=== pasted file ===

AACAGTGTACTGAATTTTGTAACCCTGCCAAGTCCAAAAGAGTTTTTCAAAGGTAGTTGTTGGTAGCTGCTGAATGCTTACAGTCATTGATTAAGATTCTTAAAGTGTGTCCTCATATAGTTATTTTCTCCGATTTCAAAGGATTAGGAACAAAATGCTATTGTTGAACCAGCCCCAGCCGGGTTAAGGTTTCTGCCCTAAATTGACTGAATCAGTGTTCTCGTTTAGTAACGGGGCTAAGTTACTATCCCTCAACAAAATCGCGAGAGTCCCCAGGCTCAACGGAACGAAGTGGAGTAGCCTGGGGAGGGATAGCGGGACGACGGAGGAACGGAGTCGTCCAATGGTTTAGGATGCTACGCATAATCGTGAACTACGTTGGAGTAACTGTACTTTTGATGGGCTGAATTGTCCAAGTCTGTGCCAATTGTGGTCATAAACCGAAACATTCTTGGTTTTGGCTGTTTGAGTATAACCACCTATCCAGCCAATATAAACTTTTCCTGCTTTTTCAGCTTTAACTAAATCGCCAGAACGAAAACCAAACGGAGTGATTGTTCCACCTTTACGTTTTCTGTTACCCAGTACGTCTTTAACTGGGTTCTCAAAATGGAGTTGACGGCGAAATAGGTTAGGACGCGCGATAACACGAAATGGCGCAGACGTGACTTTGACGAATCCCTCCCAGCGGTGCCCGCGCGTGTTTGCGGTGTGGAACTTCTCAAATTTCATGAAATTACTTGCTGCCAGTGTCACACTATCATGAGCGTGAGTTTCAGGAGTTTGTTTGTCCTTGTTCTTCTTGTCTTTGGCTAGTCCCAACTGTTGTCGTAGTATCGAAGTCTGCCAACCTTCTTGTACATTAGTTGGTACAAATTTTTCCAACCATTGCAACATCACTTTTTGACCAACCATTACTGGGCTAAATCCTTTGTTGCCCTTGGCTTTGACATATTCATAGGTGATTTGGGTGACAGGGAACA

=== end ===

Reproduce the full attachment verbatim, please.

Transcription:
AACAGTGTACTGAATTTTGTAACCCTGCCAAGTCCAAAAGAGTTTTTCAAAGGTAGTTGTTGGTAGCTGCTGAATGCTTACAGTCATTGATTAAGATTCTTAAAGTGTGTCCTCATATAGTTATTTTCTCCGATTTCAAAGGATTAGGAACAAAATGCTATTGTTGAACCAGCCCCAGCCGGGTTAAGGTTTCTGCCCTAAATTGACTGAATCAGTGTTCTCGTTTAGTAACGGGGCTAAGTTACTATCCCTCAACAAAATCGCGAGAGTCCCCAGGCTCAACGGAACGAAGTGGAGTAGCCTGGGGAGGGATAGCGGGACGACGGAGGAACGGAGTCGTCCAATGGTTTAGGATGCTACGCATAATCGTGAACTACGTTGGAGTAACTGTACTTTTGATGGGCTGAATTGTCCAAGTCTGTGCCAATTGTGGTCATAAACCGAAACATTCTTGGTTTTGGCTGTTTGAGTATAACCACCTATCCAGCCAATATAAACTTTTCCTGCTTTTTCAGCTTTAACTAAATCGCCAGAACGAAAACCAAACGGAGTGATTGTTCCACCTTTACGTTTTCTGTTACCCAGTACGTCTTTAACTGGGTTCTCAAAATGGAGTTGACGGCGAAATAGGTTAGGACGCGCGATAACACGAAATGGCGCAGACGTGACTTTGACGAATCCCTCCCAGCGGTGCCCGCGCGTGTTTGCGGTGTGGAACTTCTCAAATTTCATGAAATTACTTGCTGCCAGTGTCACACTATCATGAGCGTGAGTTTCAGGAGTTTGTTTGTCCTTGTTCTTCTTGTCTTTGGCTAGTCCCAACTGTTGTCGTAGTATCGAAGTCTGCCAACCTTCTTGTACATTAGTTGGTACAAATTTTTCCAACCATTGCAACATCACTTTTTGACCAACCATTACTGGGCTAAATCCTTTGTTGCCCTTGGCTTTGACATATTCATAGGTGATTTGGGTGACAGGGAACA